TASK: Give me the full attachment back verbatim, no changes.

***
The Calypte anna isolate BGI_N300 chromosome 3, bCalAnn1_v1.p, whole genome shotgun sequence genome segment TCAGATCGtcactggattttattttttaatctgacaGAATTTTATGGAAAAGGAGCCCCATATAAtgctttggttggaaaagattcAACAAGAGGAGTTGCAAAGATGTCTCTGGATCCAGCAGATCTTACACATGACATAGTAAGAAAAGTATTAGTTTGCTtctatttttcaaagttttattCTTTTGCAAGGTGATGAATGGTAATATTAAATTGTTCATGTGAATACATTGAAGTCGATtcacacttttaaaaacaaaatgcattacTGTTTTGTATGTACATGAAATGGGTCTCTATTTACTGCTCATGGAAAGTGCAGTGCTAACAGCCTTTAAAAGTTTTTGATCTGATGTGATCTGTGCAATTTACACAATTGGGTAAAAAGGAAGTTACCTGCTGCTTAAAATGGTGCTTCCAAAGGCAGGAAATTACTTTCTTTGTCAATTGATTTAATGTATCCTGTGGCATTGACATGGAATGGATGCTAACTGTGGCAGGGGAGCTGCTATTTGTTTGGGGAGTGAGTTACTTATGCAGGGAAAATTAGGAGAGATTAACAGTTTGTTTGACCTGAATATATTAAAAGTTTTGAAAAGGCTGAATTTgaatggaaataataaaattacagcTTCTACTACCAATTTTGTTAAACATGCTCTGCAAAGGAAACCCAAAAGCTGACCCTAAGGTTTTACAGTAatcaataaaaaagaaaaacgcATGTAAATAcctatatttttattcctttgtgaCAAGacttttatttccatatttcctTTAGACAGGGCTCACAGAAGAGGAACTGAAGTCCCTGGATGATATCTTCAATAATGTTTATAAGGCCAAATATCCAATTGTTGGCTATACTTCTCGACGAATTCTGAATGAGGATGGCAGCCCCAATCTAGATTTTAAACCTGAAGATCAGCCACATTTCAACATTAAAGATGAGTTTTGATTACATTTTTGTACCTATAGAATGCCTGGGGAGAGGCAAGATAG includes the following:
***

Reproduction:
The Calypte anna isolate BGI_N300 chromosome 3, bCalAnn1_v1.p, whole genome shotgun sequence genome segment TCAGATCGtcactggattttattttttaatctgacaGAATTTTATGGAAAAGGAGCCCCATATAAtgctttggttggaaaagattcAACAAGAGGAGTTGCAAAGATGTCTCTGGATCCAGCAGATCTTACACATGACATAGTAAGAAAAGTATTAGTTTGCTtctatttttcaaagttttattCTTTTGCAAGGTGATGAATGGTAATATTAAATTGTTCATGTGAATACATTGAAGTCGATtcacacttttaaaaacaaaatgcattacTGTTTTGTATGTACATGAAATGGGTCTCTATTTACTGCTCATGGAAAGTGCAGTGCTAACAGCCTTTAAAAGTTTTTGATCTGATGTGATCTGTGCAATTTACACAATTGGGTAAAAAGGAAGTTACCTGCTGCTTAAAATGGTGCTTCCAAAGGCAGGAAATTACTTTCTTTGTCAATTGATTTAATGTATCCTGTGGCATTGACATGGAATGGATGCTAACTGTGGCAGGGGAGCTGCTATTTGTTTGGGGAGTGAGTTACTTATGCAGGGAAAATTAGGAGAGATTAACAGTTTGTTTGACCTGAATATATTAAAAGTTTTGAAAAGGCTGAATTTgaatggaaataataaaattacagcTTCTACTACCAATTTTGTTAAACATGCTCTGCAAAGGAAACCCAAAAGCTGACCCTAAGGTTTTACAGTAatcaataaaaaagaaaaacgcATGTAAATAcctatatttttattcctttgtgaCAAGacttttatttccatatttcctTTAGACAGGGCTCACAGAAGAGGAACTGAAGTCCCTGGATGATATCTTCAATAATGTTTATAAGGCCAAATATCCAATTGTTGGCTATACTTCTCGACGAATTCTGAATGAGGATGGCAGCCCCAATCTAGATTTTAAACCTGAAGATCAGCCACATTTCAACATTAAAGATGAGTTTTGATTACATTTTTGTACCTATAGAATGCCTGGGGAGAGGCAAGATAG includes the following: